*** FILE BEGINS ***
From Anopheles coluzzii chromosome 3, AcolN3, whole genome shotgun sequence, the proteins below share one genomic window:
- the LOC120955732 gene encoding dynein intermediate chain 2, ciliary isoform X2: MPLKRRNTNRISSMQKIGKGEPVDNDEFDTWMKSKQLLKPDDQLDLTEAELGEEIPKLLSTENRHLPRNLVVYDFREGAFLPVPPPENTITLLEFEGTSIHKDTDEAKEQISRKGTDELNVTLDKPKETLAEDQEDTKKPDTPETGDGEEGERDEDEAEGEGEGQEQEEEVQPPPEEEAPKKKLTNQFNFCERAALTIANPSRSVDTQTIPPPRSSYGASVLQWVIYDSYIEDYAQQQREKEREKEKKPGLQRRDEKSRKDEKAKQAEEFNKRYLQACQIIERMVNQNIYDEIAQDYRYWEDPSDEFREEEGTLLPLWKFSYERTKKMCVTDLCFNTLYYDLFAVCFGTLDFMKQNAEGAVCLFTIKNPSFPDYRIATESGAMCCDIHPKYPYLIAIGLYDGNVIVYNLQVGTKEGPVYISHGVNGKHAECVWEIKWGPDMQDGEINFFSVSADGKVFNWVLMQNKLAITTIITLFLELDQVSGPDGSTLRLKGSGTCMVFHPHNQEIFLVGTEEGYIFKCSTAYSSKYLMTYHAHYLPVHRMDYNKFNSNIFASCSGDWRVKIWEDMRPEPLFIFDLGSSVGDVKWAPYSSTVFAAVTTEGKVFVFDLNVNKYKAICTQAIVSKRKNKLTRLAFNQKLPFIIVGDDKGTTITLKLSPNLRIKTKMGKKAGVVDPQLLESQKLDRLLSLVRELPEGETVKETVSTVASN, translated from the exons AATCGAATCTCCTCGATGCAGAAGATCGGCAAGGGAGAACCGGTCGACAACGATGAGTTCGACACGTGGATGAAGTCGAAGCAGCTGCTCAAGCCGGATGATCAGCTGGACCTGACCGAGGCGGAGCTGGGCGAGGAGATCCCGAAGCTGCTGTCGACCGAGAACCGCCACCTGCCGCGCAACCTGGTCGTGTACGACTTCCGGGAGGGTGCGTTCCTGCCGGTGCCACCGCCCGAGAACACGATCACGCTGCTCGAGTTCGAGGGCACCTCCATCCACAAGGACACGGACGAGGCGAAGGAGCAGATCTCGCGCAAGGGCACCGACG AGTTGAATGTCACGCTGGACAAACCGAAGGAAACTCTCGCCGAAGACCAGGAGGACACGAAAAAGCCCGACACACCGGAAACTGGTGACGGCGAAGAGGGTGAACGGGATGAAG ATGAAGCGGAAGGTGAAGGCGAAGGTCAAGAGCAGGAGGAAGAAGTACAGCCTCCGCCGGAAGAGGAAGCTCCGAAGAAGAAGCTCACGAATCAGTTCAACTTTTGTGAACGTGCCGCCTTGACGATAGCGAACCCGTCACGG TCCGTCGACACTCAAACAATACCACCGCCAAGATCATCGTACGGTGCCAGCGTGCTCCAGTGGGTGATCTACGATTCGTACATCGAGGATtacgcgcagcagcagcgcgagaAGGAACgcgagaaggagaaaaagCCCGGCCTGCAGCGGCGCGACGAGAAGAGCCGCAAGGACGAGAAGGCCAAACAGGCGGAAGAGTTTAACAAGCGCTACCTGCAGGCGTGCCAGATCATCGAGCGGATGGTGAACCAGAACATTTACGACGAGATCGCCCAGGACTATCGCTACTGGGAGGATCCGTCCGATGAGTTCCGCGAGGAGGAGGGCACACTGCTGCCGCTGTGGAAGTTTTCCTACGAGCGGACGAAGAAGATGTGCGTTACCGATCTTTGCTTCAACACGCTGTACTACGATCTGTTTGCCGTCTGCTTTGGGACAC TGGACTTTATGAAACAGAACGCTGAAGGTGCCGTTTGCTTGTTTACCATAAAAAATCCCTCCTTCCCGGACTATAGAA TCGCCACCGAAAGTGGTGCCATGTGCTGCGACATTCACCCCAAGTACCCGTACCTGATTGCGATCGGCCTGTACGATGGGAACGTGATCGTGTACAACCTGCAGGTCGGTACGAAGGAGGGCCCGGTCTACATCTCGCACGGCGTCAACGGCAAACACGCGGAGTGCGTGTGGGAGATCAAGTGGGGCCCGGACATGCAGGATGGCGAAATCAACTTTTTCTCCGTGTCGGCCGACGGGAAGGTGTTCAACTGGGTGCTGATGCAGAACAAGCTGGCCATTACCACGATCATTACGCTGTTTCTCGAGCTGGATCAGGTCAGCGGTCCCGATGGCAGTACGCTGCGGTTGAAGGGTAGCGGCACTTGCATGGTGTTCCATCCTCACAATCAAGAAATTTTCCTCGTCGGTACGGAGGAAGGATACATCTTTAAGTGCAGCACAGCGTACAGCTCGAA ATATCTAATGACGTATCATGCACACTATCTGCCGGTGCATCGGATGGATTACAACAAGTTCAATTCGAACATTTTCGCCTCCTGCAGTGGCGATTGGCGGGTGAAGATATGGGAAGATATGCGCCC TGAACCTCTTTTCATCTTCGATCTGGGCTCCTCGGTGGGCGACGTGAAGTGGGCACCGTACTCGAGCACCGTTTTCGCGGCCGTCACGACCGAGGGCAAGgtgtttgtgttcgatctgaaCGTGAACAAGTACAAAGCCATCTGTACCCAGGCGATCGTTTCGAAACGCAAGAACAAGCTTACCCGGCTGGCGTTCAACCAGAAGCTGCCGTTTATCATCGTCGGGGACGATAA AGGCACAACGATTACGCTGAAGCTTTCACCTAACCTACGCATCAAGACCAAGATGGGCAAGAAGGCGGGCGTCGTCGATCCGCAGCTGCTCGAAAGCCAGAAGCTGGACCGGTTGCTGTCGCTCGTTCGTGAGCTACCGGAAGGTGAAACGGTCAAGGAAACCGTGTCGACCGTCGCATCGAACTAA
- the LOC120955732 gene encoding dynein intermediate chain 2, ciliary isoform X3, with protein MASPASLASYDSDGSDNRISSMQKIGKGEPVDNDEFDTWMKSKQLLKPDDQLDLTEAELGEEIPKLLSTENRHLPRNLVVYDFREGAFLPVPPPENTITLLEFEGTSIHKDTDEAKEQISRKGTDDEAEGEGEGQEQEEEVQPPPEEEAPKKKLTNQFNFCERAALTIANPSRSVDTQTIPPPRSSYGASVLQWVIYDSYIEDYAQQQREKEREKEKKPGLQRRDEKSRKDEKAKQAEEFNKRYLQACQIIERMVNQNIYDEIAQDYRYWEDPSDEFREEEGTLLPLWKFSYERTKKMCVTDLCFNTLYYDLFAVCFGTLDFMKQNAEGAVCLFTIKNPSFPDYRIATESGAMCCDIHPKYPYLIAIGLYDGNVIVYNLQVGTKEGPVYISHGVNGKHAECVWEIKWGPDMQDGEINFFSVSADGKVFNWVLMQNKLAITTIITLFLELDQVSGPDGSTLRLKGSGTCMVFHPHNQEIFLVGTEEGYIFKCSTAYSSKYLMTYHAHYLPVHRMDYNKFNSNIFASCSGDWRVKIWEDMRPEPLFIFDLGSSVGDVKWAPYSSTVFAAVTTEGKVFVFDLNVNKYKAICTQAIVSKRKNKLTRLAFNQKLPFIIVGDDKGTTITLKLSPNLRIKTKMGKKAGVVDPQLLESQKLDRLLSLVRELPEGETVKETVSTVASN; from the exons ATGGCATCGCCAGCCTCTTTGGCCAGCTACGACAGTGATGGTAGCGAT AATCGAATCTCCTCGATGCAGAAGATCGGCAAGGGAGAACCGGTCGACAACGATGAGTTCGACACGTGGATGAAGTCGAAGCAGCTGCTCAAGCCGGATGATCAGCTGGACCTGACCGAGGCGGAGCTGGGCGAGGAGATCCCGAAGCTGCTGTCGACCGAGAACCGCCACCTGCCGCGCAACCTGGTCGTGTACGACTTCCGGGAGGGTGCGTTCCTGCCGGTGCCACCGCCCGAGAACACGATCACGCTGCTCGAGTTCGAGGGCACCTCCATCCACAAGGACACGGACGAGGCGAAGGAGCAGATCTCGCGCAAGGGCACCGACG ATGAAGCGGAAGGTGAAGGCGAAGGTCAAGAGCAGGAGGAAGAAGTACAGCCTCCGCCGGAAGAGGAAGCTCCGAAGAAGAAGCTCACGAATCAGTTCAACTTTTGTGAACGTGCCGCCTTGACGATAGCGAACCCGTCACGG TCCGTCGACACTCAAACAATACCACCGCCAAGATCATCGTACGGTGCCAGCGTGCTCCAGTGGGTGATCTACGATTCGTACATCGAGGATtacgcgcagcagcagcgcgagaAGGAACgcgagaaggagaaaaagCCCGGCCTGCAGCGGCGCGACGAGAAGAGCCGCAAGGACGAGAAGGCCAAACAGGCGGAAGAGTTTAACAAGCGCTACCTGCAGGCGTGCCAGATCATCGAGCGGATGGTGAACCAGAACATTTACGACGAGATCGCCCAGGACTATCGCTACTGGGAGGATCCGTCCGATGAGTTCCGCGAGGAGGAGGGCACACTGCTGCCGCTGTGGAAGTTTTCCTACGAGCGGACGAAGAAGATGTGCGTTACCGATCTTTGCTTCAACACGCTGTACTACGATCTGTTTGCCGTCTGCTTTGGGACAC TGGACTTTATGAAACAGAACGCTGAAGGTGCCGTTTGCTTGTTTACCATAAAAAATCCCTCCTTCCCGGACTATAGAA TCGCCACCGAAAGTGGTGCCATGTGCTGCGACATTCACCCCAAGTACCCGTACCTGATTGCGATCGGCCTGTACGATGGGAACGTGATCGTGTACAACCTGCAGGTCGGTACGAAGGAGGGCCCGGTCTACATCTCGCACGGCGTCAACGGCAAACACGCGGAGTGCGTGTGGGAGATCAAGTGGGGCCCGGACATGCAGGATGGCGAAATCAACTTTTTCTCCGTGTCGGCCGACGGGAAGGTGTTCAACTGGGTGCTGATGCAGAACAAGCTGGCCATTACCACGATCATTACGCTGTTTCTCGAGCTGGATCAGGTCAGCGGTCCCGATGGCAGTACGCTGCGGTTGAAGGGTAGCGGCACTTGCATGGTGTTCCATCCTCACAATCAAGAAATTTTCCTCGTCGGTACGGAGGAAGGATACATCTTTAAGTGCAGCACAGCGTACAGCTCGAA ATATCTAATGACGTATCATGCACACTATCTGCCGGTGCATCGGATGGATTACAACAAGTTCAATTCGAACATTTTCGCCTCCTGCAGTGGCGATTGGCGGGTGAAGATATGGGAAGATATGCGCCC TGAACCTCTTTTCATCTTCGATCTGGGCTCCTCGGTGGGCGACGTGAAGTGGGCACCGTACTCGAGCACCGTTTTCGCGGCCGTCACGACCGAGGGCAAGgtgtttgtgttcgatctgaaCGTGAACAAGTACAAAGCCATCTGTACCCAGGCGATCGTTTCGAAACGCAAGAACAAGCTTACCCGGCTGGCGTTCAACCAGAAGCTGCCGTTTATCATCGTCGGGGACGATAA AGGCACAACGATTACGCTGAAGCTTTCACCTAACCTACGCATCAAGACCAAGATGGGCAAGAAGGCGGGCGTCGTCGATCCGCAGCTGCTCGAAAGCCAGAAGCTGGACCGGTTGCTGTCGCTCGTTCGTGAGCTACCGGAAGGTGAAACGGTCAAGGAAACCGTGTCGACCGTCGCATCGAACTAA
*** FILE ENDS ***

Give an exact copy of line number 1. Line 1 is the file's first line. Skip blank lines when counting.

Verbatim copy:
From Anopheles coluzzii chromosome 3, AcolN3, whole genome shotgun sequence, the proteins below share one genomic window: